With all the twisting and turning of the carcass, its claws were constantly getting in the way, so emboldened by my ability to touch bare flesh I took up some kitchen scissors and cut them off at the knee. While I was about it I thought I would deal with its large tail as well and snip that went too. Now the bird was under my control except for its head, lolling about and getting in the way. Snip, snip and that went. But that was a snip to far, as its now exposed crop began oozing “fluids”. It was only now that I noticed the large number of tiny feathers, or bits thereof, that were flying about. So much for doing it in a bag! Of course these feathers now attached themselves to my gooped-up hands. Pushing on, I finished off all remaining plumage and was left with the semblance of a proper prepared bird.

I offered it once more to the cook. “ Oh No, YOU’ve got to gut it now.”

Oooohhh this looks horrible

Oooohhh this looks horrible

Google, once more to the rescue. “Poke your finger up its bumhole and pull out all its internal organs . .


and if you are interested you can inspect the contents of its crop to see what it was feeding on before it died.

“Yeah right, that’s just what any normal person would do,” I thought. However, summoning up all my remaining reserves of courage, I did as directed and with a bit of help from the scissors did manage to remove all its organs; liver, kidneys, heart etc. I was left with the pheasant exposed of all apparel and without internal messy bits and to my eye every bit as well done as if someone who knew how to do it, had done it. All that was left for me to do was clean up the zillion little featherlets that had attached themselves to every available surface and dispose of removed organs and give it a wash in cold water.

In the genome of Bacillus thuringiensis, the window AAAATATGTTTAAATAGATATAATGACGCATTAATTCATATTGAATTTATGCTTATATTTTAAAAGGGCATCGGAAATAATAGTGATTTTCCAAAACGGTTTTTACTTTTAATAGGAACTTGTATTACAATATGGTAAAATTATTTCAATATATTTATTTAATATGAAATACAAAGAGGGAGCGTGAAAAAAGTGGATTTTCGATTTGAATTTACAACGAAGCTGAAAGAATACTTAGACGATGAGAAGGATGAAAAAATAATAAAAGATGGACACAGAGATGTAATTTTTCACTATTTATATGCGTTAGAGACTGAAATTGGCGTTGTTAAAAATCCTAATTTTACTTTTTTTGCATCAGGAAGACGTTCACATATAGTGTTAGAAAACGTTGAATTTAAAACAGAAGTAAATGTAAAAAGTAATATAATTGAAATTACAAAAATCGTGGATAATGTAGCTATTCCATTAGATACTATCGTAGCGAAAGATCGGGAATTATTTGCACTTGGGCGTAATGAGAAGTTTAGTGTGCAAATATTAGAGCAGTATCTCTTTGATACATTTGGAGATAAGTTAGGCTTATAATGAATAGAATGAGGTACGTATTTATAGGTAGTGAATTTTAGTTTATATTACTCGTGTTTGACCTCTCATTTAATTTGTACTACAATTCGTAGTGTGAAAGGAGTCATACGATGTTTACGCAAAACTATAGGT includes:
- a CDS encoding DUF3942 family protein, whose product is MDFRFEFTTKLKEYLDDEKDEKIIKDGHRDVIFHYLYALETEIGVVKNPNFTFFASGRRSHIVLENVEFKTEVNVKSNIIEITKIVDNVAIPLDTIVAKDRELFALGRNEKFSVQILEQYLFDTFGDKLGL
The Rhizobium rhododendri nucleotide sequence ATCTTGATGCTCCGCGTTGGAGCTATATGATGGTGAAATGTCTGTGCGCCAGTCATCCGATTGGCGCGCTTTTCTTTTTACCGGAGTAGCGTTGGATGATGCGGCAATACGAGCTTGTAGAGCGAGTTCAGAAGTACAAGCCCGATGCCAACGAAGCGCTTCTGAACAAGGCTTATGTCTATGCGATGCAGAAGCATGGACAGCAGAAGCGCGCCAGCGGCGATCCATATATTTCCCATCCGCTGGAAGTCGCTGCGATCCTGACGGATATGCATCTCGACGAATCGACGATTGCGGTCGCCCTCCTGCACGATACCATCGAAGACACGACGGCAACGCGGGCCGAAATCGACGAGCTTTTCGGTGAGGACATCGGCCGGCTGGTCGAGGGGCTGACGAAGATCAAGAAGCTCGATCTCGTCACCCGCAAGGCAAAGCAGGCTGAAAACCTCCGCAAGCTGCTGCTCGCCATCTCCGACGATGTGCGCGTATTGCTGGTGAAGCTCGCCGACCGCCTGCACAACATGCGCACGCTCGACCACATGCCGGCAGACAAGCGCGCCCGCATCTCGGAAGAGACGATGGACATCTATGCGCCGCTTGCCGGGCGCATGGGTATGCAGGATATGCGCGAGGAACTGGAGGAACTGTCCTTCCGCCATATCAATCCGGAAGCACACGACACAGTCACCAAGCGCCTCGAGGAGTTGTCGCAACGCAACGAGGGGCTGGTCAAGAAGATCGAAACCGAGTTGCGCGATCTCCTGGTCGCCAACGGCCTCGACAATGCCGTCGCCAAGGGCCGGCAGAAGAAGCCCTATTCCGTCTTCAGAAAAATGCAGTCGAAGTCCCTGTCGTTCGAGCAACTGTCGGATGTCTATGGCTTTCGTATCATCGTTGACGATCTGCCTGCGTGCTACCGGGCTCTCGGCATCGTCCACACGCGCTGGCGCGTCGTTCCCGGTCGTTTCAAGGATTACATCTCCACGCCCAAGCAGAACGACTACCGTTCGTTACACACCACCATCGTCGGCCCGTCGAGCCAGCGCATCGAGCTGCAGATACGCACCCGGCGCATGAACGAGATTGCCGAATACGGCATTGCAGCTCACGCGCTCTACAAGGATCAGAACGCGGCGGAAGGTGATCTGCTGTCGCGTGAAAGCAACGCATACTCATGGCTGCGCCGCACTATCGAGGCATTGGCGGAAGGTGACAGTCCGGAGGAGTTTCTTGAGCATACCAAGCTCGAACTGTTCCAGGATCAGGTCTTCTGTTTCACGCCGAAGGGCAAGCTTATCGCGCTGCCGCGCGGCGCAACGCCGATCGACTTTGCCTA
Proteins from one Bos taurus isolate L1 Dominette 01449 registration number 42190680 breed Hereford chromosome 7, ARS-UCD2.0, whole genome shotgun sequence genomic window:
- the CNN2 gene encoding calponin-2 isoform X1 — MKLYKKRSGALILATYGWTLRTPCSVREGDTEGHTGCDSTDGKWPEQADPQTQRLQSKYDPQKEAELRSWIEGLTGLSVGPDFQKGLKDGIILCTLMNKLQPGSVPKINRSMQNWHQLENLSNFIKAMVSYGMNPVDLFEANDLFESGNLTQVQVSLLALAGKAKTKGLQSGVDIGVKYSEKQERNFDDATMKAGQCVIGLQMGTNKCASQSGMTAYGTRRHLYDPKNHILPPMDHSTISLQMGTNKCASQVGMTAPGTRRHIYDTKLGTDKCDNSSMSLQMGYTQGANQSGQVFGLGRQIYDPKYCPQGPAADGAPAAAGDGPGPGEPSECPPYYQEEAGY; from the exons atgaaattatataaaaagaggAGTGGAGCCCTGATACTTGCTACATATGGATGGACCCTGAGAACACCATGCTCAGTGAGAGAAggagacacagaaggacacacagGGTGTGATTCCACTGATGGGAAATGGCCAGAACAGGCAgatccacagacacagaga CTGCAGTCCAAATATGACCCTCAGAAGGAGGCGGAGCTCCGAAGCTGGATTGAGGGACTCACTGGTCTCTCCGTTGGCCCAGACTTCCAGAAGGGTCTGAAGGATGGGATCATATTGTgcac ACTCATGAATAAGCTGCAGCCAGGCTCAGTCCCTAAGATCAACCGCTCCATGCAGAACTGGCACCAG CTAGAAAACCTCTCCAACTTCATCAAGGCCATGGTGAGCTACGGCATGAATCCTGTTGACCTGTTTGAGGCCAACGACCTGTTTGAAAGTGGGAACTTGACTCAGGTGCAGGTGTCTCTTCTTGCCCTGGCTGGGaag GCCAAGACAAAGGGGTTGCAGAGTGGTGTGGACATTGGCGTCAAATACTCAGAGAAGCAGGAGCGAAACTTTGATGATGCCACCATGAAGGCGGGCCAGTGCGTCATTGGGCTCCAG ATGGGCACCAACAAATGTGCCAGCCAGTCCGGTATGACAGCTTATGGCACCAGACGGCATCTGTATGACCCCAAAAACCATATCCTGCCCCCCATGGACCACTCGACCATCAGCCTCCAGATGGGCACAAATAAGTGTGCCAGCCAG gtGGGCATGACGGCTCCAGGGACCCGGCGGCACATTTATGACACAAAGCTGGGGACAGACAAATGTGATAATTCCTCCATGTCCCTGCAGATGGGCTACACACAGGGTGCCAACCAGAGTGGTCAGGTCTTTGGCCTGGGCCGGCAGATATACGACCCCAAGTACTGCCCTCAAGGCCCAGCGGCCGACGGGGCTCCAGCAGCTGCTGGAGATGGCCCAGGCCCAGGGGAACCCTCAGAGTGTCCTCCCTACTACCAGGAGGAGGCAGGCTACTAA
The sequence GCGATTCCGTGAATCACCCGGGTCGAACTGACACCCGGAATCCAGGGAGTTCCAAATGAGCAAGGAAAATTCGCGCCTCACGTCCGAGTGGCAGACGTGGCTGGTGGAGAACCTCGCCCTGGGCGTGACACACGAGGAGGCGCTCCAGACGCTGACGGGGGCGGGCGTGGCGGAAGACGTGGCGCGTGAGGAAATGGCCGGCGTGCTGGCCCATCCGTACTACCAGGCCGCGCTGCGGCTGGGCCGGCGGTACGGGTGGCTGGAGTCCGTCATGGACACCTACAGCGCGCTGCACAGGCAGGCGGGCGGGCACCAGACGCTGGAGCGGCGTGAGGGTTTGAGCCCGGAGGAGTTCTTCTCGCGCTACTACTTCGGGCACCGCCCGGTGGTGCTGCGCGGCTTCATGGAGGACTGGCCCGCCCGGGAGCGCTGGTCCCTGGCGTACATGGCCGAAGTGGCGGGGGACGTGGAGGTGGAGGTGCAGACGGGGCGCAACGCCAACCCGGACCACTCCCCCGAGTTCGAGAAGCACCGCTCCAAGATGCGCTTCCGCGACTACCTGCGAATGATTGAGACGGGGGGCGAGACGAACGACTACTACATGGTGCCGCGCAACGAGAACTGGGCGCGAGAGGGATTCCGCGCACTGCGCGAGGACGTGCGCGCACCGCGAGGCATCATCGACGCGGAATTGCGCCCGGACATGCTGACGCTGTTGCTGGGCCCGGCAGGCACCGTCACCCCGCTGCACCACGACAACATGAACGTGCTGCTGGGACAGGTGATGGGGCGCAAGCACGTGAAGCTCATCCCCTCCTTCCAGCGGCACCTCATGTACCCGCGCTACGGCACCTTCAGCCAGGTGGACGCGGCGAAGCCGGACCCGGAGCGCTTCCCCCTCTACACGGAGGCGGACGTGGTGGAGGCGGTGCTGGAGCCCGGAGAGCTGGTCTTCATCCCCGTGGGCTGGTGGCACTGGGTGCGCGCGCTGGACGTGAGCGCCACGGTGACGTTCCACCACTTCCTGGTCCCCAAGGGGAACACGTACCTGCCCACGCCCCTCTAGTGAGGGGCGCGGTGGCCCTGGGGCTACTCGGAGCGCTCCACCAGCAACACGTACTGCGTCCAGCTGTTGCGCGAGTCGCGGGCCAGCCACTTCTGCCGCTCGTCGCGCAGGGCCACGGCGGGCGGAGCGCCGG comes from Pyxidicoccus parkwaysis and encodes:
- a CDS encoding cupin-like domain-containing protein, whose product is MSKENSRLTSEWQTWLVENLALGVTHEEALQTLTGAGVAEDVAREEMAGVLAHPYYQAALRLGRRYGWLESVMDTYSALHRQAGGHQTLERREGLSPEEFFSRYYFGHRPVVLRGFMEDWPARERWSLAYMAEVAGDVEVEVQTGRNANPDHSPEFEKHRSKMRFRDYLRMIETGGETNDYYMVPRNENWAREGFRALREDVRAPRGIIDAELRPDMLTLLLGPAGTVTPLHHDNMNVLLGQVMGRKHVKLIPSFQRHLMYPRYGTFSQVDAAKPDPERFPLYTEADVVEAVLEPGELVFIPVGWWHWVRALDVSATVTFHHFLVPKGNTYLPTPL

There, not so bad after all

There, not so bad after all

Now I handed it to the cook and at last it was accepted for processing. Bless her heart, she spatch-cocked it, placed it in a dish with assorted vegetables and roasted the little fellow. That evening I dined on the best pheasant I have ever had, succulent and tender, a real joy. It’s what us tough estate boys do all the time, eat meat, sometimes we don’t even bother cooking it.

Strangely here was no evidence of shot wounds on its body so how it died I’m not sure but if I know its donor, it was probably talked to death. “Oh No!” here he comes now and this time he’s holding a brace of rabbits, quick tell him I’ve turned veggie.

A few more than two!